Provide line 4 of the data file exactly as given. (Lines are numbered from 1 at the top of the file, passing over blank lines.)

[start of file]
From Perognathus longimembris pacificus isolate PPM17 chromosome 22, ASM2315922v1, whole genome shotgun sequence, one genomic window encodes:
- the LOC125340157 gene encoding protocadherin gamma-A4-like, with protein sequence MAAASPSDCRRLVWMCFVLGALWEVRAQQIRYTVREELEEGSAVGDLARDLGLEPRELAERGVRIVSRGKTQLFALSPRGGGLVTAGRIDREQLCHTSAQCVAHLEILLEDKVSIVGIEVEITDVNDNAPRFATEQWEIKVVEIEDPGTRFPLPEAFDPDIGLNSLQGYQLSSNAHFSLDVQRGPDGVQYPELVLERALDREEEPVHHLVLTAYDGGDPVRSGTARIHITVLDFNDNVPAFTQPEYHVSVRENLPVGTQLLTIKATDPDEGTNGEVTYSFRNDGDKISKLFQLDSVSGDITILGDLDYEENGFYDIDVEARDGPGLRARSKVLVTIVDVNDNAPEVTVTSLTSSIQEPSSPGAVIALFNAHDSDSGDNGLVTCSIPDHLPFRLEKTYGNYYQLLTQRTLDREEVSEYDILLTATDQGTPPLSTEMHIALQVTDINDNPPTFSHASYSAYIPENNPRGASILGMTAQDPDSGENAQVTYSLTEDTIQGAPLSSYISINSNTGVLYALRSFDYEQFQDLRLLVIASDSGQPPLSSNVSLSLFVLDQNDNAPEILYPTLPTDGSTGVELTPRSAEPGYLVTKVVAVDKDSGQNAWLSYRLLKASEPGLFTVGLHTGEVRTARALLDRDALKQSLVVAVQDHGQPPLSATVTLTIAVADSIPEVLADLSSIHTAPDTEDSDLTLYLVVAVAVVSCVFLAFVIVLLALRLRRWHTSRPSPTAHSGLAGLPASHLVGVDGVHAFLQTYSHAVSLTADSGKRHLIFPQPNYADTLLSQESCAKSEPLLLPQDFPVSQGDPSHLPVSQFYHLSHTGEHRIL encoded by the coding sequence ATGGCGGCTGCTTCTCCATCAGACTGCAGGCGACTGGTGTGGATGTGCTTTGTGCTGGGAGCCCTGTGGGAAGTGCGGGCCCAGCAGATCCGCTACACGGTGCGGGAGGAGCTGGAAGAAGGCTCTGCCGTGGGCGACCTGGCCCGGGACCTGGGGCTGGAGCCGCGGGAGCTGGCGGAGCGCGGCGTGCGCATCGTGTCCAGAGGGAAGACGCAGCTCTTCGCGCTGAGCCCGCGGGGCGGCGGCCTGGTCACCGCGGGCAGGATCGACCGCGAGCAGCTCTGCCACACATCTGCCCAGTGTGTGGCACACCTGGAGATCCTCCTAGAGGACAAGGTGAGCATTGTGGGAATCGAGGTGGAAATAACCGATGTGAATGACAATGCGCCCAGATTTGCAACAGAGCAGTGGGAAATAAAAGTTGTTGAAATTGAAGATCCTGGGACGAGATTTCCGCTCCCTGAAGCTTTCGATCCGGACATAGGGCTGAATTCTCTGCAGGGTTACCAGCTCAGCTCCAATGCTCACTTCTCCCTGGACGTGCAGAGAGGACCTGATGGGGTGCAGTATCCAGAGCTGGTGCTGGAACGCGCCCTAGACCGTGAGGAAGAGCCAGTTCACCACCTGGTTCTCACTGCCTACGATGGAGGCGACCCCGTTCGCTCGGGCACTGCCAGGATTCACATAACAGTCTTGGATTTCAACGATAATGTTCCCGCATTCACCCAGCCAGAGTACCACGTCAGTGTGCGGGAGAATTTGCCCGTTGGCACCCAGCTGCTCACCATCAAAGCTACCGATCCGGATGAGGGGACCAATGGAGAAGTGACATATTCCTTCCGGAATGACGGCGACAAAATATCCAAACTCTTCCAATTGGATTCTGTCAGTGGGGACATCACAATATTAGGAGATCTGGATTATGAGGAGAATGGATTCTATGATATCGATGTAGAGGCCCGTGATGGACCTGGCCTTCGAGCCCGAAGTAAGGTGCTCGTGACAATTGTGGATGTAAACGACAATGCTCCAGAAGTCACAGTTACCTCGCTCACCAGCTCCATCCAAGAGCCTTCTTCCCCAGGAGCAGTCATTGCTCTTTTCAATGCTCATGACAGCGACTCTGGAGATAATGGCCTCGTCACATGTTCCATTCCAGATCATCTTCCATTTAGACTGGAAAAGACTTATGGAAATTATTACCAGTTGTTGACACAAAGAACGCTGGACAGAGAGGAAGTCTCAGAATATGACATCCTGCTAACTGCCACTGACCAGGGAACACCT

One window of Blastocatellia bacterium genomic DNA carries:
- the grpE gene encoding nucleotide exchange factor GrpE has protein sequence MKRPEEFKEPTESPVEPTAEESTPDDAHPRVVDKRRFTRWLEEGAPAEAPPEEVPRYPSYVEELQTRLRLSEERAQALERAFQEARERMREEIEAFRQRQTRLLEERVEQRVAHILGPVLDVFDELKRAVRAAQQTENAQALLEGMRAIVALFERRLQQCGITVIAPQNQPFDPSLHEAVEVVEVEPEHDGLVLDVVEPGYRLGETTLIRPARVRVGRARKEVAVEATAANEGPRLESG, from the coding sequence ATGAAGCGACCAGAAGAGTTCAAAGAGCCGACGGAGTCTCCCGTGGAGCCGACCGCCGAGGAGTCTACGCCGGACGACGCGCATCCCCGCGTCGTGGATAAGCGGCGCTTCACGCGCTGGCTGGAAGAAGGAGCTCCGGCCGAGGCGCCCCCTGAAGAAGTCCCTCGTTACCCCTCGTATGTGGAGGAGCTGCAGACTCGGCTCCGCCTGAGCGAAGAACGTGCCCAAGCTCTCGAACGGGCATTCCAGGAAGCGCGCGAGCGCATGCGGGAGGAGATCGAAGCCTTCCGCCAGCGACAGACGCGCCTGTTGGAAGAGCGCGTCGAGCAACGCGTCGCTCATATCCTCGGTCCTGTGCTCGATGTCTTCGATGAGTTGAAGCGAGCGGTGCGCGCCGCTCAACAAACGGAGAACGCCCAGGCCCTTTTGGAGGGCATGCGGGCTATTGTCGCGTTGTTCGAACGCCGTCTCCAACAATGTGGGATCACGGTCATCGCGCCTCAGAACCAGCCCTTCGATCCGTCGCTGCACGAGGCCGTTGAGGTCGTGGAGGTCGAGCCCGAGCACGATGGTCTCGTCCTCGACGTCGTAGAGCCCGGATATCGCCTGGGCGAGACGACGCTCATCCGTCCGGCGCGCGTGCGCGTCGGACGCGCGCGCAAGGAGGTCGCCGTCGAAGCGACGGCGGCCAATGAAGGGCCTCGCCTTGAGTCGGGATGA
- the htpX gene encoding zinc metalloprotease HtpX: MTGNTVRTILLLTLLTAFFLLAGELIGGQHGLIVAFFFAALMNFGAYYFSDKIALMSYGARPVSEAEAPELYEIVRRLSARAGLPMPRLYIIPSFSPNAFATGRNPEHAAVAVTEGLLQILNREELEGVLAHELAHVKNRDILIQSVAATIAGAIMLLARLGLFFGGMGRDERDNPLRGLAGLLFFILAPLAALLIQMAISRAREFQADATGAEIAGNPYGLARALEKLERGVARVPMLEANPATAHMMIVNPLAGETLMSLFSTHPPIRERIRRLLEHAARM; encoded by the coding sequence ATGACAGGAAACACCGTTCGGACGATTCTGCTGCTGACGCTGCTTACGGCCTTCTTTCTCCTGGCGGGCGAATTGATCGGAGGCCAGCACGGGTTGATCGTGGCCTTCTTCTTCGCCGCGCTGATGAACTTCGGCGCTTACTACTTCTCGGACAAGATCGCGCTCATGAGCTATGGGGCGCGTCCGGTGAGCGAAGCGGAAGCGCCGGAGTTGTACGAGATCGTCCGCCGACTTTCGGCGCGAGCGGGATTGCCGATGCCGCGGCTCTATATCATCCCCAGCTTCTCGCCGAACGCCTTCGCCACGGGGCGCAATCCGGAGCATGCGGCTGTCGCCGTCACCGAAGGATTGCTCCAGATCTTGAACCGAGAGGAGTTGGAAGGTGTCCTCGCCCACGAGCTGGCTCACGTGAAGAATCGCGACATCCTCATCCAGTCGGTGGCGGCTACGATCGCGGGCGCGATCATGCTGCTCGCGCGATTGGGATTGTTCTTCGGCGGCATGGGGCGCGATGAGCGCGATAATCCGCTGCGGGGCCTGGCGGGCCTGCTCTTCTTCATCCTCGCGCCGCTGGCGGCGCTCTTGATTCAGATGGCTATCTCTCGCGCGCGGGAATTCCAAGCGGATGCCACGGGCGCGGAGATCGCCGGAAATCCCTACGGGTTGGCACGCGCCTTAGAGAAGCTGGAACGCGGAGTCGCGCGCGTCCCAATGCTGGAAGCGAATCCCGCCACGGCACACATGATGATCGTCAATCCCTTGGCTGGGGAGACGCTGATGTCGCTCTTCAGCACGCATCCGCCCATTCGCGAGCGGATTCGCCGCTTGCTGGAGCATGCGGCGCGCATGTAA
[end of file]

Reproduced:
- the grpE gene encoding nucleotide exchange factor GrpE has protein sequence MKRPEEFKEPTESPVEPTAEESTPDDAHPRVVDKRRFTRWLEEGAPAEAPPEEVPRYPSYVEELQTRLRLSEERAQALERAFQEARERMREEIEAFRQRQTRLLEERVEQRVAHILGPVLDVFDELKRAVRAAQQTENAQALLEGMRAIVALFERRLQQCGITVIAPQNQPFDPSLHEAVEVVEVEPEHDGLVLDVVEPGYRLGETTLIRPARVRVGRARKEVAVEATAANEGPRLESG, from the coding sequence ATGAAGCGACCAGAAGAGTTCAAAGAGCCGACGGAGTCTCCCGTGGAGCCGACCGCCGAGGAGTCTACGCCGGACGACGCGCATCCCCGCGTCGTGGATAAGCGGCGCTTCACGCGCTGGCTGGAAGAAGGAGCTCCGGCCGAGGCGCCCCCTGAAGAAGTCCCTCGTTACCCCTCGTATGTGGAGGAGCTGCAGACTCGGCTCCGCCTGAGCGAAGAACGTGCCCAAGCTCTCGAACGGGCATTCCAGGAAGCGCGCGAGCGCATGCGGGAGGAGATCGAAGCCTTCCGCCAGCGACAGACGCGCCTGTTGGAAGAGCGCGTCGAGCAACGCGTCGCTCATATCCTCGGTCCTGTGCTCGATGTCTTCGATGAGTTGAAGCGAGCGGTGCGCGCCGCTCAACAAACGGAGAACGCCCAGGCCCTTTTGGAGGGCATGCGGGCTATTGTCGCGTTGTTCGAACGCCGTCTCCAACAATGTGGGATCACGGTCATCGCGCCTCAGAACCAGCCCTTCGATCCGTCGCTGCACGAGGCCGTTGAGGTCGTGGAGGTCGAGCCCGAGCACGATGGTCTCGTCCTCGACGTCGTAGAGCCCGGATATCGCCTGGGCGAGACGACGCTCATCCGTCCGGCGCGCGTGCGCGTCGGACGCGCGCGCAAGGAGGTCGCCGTCGAAGCGACGGCGGCCAATGAAGGGCCTCGCCTTGAGTCGGGATGA